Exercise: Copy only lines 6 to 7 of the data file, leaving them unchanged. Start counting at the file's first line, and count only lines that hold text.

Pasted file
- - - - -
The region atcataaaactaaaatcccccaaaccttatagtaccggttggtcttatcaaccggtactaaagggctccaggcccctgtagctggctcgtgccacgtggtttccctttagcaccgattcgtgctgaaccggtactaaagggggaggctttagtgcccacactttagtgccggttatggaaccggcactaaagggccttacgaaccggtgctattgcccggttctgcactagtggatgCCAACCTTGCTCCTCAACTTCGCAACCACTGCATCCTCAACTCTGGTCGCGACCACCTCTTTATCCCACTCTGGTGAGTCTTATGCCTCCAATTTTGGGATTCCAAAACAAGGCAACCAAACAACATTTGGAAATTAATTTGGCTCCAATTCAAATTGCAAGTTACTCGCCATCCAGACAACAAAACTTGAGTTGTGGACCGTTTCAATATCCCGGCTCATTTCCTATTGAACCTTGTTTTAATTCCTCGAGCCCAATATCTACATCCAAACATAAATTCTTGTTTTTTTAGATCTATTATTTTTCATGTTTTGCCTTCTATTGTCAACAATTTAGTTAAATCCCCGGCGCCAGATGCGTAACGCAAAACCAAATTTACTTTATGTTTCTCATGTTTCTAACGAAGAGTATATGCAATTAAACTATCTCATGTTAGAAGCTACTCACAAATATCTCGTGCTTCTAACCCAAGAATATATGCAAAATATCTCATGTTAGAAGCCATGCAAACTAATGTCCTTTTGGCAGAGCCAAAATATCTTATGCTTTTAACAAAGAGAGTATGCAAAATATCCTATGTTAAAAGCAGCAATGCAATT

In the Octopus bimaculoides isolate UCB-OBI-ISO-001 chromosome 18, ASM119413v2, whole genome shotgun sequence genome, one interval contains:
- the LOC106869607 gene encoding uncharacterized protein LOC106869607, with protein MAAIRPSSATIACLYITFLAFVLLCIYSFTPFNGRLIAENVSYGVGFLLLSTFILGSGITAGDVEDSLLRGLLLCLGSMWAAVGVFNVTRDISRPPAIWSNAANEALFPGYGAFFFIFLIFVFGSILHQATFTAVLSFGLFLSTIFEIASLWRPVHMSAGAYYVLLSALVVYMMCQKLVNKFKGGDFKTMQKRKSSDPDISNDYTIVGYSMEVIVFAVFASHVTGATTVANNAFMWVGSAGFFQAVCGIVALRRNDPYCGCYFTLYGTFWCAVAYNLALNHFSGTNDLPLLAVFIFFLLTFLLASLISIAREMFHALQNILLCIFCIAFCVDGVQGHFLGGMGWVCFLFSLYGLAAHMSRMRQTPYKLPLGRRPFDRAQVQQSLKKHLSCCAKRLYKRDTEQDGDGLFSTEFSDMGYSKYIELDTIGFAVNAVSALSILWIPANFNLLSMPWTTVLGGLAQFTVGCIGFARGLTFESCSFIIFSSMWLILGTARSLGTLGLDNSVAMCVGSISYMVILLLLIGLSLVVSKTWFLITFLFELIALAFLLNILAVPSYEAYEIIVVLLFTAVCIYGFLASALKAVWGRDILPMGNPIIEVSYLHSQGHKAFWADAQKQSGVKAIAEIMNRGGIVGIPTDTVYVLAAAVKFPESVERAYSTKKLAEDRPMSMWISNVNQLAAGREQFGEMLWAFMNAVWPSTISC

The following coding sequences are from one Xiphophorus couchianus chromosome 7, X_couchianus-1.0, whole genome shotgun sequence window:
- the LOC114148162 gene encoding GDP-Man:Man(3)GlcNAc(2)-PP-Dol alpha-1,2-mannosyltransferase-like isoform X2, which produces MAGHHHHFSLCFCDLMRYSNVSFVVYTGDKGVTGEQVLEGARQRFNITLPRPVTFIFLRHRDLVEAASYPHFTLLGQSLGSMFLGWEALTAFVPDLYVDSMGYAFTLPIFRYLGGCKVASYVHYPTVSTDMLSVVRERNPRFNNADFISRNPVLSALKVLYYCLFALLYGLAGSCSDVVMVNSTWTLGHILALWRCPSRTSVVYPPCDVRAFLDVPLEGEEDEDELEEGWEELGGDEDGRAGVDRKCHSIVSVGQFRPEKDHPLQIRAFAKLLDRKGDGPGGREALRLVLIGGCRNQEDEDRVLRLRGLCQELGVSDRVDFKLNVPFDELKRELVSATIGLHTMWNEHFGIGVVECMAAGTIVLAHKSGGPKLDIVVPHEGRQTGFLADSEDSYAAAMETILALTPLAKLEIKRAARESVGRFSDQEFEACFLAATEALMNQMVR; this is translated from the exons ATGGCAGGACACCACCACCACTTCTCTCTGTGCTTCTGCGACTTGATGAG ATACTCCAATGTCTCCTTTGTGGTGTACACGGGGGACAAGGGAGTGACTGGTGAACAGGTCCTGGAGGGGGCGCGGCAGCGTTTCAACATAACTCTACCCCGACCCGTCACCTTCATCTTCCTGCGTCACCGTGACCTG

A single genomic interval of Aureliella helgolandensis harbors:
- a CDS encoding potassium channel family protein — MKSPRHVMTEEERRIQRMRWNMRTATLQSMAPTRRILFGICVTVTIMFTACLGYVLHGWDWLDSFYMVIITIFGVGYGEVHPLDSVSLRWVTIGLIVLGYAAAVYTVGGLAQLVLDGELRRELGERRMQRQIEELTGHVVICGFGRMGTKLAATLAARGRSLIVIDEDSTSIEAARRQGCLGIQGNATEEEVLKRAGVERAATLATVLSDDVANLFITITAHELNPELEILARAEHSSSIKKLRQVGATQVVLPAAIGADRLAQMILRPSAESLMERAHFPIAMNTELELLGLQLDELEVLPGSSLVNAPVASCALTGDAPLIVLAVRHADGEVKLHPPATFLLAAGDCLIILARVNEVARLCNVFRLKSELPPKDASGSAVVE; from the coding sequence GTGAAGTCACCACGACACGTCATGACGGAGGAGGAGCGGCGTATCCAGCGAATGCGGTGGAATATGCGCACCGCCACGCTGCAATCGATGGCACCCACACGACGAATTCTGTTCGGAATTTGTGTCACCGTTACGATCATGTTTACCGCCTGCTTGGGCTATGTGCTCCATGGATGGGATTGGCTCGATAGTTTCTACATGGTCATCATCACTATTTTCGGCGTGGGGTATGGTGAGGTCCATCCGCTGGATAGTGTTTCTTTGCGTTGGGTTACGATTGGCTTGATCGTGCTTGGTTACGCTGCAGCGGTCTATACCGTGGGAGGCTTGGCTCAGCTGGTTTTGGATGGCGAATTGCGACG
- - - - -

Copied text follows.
A single genomic interval of Aureliella helgolandensis harbors:
- a CDS encoding potassium channel family protein — MKSPRHVMTEEERRIQRMRWNMRTATLQSMAPTRRILFGICVTVTIMFTACLGYVLHGWDWLDSFYMVIITIFGVGYGEVHPLDSVSLRWVTIGLIVLGYAAAVYTVGGLAQLVLDGELRRELGERRMQRQIEELTGHVVICGFGRMGTKLAATLAARGRSLIVIDEDSTSIEAARRQGCLGIQGNATEEEVLKRAGVERAATLATVLSDDVANLFITITAHELNPELEILARAEHSSSIKKLRQVGATQVVLPAAIGADRLAQMILRPSAESLMERAHFPIAMNTELELLGLQLDELEVLPGSSLVNAPVASCALTGDAPLIVLAVRHADGEVKLHPPATFLLAAGDCLIILARVNEVARLCNVFRLKSELPPKDASGSAVVE; from the coding sequence GTGAAGTCACCACGACACGTCATGACGGAGGAGGAGCGGCGTATCCAGCGAATGCGGTGGAATATGCGCACCGCCACGCTGCAATCGATGGCACCCACACGACGAATTCTGTTCGGAATTTGTGTCACCGTTACGATCATGTTTACCGCCTGCTTGGGCTATGTGCTCCATGGATGGGATTGGCTCGATAGTTTCTACATGGTCATCATCACTATTTTCGGCGTGGGGTATGGTGAGGTCCATCCGCTGGATAGTGTTTCTTTGCGTTGGGTTACGATTGGCTTGATCGTGCTTGGTTACGCTGCAGCGGTCTATACCGTGGGAGGCTTGGCTCAGCTGGTTTTGGATGGCGAATTGCGACG